Letter from La Paz

My senior year of high school I used to frequent an all-ages jazz club in New York called Small´s. My friends and I would spend the night there, usually sleeping right through the early morning set. The musicians never bothered us and the other patrons tolerated us. Most nights there was a line and we´d have to wait until two or three in the morning just to get in.  The doorman, who I also think was the owner – or so he said – used to tell us how he imagined a different kind of mass transit, hot air balloons landing on the top of the Twin Towers, which at the time, still loomed over Christopher Street.
The romantic notion of airborne mass transit has stayed with me. This might be because I still do not know how to drive, or because there’s something inherently futuristic about moving in the sky. Nevertheless, I finally found that mass transit system in the sky, quite literally, at over 12,000 feet above sea level, in La Paz Bolivia.

 

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The cable cars system, still in expansion, travels across a series of extremely steep mountain slopes. If you were to go from El Alto (1,000 feet higher than downtown La Paz) to more recently constructed Zona Sur on Mi Teleférico, you’d have traversed a few thousand feet in a hour. Your ears actually pop between a few stops along the way.

 

The name of each station is written in both Spanish and Aymara. Until 1976, Spanish trailed Aymara and Quechua as the majority language. While much has changed, as global languages increasingly gain grown on minority counterparts, one still hears Aymara and Quechua being spoken in the street. Advertisements aimed at professional for learning Aymara and Quechua have been plastered on walls.

 

Slowly floating through the air, a motion we normally associate with amusement parks, between cragged mountain peaks, over cookouts, military school drills, a shirtless man looking peering out of his porch with a pair of binoculars, not only invites the sensation of pause, as a subway might, in its underground abyss but absolute lucidity, while the wind gently rocks the cable car.

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There are however rules on this ride: paying your fare of course, and a new far for each transfer to another cable car line; not standing; only ten people in a car, and like the wonder wheel, no waiting for the next car to see if you can have it to yourself.

 

Like so much of Latin America, “modernization” has taken place here unevenly. While the multi-colored cable cars quietly zoom across the air, junk buses slam down pot-holed streets. The “cholas”, as they are popularly called here, seem to belong to another more formal epoch, after at some point their family left behind their traditional dress for a new sort of traditional dress, with a pollera, or long skirt, and a black fedora. They too ride the teleférico, or cable car.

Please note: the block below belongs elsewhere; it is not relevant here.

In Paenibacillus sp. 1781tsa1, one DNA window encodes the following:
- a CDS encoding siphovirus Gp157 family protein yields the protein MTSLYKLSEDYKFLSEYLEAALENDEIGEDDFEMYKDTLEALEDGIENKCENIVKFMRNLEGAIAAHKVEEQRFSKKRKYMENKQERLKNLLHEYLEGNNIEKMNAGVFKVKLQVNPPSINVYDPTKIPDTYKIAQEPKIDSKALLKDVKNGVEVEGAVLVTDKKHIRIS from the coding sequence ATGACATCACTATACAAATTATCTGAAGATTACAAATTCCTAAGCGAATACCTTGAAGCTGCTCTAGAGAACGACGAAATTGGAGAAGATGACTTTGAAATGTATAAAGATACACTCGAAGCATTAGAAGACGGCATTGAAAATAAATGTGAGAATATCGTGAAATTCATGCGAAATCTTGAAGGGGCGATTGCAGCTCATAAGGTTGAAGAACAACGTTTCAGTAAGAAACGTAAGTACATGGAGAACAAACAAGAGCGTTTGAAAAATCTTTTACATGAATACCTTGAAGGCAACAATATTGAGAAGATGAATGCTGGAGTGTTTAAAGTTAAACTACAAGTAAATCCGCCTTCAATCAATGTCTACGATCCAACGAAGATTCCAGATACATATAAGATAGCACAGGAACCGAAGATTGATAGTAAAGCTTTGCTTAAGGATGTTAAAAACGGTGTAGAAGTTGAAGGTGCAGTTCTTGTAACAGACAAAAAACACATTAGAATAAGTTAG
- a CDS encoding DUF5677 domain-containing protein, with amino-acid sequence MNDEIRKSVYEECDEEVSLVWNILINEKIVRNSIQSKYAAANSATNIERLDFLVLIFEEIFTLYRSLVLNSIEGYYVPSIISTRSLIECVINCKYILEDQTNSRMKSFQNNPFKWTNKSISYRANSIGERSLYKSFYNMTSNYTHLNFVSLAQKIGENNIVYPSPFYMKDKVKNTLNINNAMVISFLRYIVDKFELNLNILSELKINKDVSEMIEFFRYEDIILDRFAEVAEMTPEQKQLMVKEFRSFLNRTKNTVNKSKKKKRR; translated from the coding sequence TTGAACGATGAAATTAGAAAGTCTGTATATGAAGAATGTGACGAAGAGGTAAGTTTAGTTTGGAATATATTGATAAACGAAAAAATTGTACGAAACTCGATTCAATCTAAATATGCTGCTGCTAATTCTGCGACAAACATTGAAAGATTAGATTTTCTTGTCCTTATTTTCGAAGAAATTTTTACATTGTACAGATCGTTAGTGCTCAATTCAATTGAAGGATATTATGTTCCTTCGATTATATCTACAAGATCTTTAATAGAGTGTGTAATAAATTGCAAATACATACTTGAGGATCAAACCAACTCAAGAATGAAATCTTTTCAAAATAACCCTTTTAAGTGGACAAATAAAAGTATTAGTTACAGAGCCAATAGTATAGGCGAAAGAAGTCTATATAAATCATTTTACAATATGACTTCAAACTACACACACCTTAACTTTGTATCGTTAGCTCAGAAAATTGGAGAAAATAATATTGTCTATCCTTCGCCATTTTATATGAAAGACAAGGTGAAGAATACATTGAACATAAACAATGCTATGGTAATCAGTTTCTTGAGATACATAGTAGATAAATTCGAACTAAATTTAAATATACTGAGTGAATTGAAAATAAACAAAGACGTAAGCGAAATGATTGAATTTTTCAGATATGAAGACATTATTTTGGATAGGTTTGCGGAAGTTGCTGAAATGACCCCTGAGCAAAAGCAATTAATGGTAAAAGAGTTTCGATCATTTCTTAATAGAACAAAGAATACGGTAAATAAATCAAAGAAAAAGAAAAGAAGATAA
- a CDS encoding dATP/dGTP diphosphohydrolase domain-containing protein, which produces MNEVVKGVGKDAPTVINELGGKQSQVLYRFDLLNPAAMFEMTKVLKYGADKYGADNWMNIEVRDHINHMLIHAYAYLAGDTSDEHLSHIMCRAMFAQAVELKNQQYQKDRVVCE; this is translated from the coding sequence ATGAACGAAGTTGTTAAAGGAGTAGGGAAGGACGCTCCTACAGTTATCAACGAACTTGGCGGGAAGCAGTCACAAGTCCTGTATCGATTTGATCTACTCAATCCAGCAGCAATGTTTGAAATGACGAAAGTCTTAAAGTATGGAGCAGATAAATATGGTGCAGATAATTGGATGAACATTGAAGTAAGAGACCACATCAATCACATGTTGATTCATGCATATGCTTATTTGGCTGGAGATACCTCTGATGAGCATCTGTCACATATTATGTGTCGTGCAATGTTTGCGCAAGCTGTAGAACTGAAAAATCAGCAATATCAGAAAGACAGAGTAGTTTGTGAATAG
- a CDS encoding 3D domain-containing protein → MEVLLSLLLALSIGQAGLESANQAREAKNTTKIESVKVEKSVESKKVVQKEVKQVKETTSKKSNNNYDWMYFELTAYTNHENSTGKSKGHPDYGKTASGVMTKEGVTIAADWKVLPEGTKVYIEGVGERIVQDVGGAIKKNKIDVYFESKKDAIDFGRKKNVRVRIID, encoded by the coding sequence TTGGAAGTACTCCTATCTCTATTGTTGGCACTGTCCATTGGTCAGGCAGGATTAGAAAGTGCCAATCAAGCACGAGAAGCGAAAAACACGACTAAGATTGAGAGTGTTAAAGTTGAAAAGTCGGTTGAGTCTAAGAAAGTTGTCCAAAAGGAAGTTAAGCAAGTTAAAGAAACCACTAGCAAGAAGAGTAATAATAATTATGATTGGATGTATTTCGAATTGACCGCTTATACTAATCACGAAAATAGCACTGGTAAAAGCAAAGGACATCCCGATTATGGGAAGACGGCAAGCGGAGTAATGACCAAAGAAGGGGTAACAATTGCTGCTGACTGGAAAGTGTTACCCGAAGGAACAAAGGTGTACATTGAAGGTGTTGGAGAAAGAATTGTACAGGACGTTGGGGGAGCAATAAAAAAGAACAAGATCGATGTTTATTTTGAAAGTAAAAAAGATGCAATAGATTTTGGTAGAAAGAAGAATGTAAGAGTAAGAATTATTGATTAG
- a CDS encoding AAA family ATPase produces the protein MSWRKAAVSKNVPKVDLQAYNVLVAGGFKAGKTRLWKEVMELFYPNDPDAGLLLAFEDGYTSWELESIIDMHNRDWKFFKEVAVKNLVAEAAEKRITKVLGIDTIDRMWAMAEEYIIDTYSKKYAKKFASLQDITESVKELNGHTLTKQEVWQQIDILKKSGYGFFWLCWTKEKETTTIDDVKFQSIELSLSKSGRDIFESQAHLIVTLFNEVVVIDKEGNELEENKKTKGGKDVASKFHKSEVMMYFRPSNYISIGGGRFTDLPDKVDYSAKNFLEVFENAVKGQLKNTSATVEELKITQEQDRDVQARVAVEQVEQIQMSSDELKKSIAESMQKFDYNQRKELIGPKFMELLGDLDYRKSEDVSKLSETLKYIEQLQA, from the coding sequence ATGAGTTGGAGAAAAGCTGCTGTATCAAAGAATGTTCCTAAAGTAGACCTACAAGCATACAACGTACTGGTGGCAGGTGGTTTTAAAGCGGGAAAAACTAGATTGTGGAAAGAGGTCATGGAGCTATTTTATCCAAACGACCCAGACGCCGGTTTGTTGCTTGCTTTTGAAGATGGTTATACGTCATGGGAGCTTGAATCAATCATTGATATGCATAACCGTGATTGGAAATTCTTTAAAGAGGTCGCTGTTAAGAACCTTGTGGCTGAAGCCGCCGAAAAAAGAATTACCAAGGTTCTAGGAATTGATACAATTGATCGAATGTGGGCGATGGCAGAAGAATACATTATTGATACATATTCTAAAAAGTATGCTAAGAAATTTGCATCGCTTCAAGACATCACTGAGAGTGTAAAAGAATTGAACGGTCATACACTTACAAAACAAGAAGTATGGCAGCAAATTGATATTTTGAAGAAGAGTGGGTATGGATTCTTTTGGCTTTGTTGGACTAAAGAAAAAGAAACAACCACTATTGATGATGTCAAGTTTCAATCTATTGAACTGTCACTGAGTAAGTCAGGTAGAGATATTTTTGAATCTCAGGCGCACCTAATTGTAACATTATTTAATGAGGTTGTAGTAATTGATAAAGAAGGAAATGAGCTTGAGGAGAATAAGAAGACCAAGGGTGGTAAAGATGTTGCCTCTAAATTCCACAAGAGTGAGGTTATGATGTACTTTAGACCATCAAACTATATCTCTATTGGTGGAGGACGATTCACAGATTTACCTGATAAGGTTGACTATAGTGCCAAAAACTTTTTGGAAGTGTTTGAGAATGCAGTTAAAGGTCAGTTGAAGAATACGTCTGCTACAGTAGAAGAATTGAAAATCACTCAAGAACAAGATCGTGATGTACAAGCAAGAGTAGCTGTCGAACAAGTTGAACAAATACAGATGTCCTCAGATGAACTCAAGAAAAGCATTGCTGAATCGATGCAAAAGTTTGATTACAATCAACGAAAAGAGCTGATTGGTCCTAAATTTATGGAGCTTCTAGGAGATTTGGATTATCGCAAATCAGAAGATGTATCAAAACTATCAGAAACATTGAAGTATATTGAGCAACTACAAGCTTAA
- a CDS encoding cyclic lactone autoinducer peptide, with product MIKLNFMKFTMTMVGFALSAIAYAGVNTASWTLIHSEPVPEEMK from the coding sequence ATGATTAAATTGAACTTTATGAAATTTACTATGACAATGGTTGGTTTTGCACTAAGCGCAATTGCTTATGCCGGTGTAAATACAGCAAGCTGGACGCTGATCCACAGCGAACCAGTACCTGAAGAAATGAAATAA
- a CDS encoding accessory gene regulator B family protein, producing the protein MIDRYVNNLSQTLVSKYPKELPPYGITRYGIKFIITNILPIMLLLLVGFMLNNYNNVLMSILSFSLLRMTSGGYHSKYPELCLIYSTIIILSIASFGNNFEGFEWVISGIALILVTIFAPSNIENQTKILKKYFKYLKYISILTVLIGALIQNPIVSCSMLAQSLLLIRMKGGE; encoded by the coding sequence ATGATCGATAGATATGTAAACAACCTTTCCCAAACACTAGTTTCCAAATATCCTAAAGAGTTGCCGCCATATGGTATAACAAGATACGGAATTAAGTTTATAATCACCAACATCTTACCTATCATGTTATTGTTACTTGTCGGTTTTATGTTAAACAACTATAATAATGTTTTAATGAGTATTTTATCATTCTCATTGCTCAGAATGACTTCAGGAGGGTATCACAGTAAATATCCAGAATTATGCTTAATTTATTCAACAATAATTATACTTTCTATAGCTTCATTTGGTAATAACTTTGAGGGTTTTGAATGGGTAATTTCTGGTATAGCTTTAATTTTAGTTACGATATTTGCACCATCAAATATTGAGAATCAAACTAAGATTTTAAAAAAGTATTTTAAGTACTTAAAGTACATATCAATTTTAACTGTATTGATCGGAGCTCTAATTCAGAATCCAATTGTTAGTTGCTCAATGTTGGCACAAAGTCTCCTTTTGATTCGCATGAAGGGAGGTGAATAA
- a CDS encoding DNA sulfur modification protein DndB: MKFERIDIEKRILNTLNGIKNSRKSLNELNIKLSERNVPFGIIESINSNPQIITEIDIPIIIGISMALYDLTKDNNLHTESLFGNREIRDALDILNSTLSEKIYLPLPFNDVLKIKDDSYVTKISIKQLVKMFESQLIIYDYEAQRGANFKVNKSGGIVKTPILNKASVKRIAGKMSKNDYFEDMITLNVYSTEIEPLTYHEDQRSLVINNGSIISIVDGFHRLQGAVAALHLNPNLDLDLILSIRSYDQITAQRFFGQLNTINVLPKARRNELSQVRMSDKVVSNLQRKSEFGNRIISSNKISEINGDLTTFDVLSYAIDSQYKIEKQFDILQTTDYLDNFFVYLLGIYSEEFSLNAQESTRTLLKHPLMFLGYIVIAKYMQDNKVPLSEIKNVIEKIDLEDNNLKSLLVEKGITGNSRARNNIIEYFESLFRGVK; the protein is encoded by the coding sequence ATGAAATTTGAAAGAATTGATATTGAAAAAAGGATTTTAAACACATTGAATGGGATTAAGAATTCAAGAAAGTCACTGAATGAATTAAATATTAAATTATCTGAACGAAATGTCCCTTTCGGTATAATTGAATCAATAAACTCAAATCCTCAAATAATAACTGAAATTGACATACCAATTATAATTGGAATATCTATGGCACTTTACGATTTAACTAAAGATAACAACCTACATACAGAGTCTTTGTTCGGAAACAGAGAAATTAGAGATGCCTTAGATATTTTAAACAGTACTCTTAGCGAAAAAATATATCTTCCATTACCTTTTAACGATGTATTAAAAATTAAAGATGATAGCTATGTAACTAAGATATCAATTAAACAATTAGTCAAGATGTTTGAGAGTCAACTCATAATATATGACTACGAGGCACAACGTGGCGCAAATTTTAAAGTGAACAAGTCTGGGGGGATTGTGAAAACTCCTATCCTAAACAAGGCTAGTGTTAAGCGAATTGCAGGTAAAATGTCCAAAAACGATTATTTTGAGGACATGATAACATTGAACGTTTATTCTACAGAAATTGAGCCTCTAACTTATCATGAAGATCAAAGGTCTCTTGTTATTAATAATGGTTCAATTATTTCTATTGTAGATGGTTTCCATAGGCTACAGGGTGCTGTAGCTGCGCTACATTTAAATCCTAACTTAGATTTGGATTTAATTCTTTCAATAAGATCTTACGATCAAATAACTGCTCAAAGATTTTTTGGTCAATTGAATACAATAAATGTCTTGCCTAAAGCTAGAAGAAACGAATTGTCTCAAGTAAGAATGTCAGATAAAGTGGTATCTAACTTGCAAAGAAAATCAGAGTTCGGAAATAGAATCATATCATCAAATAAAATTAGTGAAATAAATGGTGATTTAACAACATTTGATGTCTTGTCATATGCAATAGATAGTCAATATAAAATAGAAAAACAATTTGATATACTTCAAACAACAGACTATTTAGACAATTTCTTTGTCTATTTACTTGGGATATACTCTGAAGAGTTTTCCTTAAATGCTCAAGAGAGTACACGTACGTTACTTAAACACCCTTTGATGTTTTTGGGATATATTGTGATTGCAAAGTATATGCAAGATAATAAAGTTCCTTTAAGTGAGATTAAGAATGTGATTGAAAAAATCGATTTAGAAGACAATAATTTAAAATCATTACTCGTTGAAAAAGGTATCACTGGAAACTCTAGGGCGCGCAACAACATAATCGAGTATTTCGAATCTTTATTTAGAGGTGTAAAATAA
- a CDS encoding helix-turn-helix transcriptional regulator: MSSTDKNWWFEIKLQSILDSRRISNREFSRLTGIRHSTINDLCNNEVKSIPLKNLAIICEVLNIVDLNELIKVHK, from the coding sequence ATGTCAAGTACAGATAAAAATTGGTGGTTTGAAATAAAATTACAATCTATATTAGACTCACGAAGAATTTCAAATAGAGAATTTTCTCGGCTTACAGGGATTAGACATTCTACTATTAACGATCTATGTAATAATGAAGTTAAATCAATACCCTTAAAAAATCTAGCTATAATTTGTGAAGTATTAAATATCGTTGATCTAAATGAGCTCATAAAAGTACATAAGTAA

Likewise, while cigarette packs have also adopted the nefariously nauseating shock photos, you can still smoke in bars. Unless you smoke, the noxious fog inside bars is a reminder of a world you are glad most other places have left behind. How did I ever do this for hours and hours on end, I wondered? Plus, walking uphill is hard enough at 12,000 feet, do we really need to add the challenge of overcoming inhibited lung capacity?

 

Honestly, I wish I had more time to visit bars in La Paz. I have this myth of the paceño bohemian alcoholic from some of their literature floating around in my head. Jamie Saenz is probably Bolivia´s best known poet (see he his many translated anthologies) and believed in the revelatory power of alcohol. Another write, Victor Hugo Viscarra has often been compared to Charles Bukowksi for his drunken memoirs of city streets and prostitutes – although I think this is an unfair comparison because Bukowski, in my opinion, wouldn’t have lasted as long in the cold, unpredictable streets of La Paz, drinking grain alcohol at extremely high altitudes.

 

Something many people don’t know about high altitudes is that they leave you with horrible hangovers. And unlike some of the other symptoms of being above sea level – stamina, for example – the high altitude hangover never goes away. At 9,000 feet a few strong beers can leave you hurting the next day. Coca leaves, some say, relieve the symptoms of hangover, but I haven’t found this to be true.

 

In La Paz above the tourist-travelled Calle de las Brujas, a place that evidences the power of travel tourist discourse turning a pretty ordinary street of people selling crafts into something “magical”, coca leaves are sold in large garbage bags. A coca-chewing friend had asked me to get some llipta or gipta, a sweet residue, made from quinoa or sweet potato or stevia of which add a bit of to your leaves while you chew. This sweetens the leaves and also helps breakdown the coca leaves while in your mouth.

 

If I were going back to the United States I wouldn’t be able to carry even coca candy with me, but you can travel freely between Peru and Colombia with it. I know people who trade leaves, as they are not marketed internationally in any formal way. Getting high in La Paz would seem to be a waste. The cable cars in the sky for me suffice. One wonders if what Jaime Saenz calls the ¨dark city¨ has transformed into something else. something more still more intangible.

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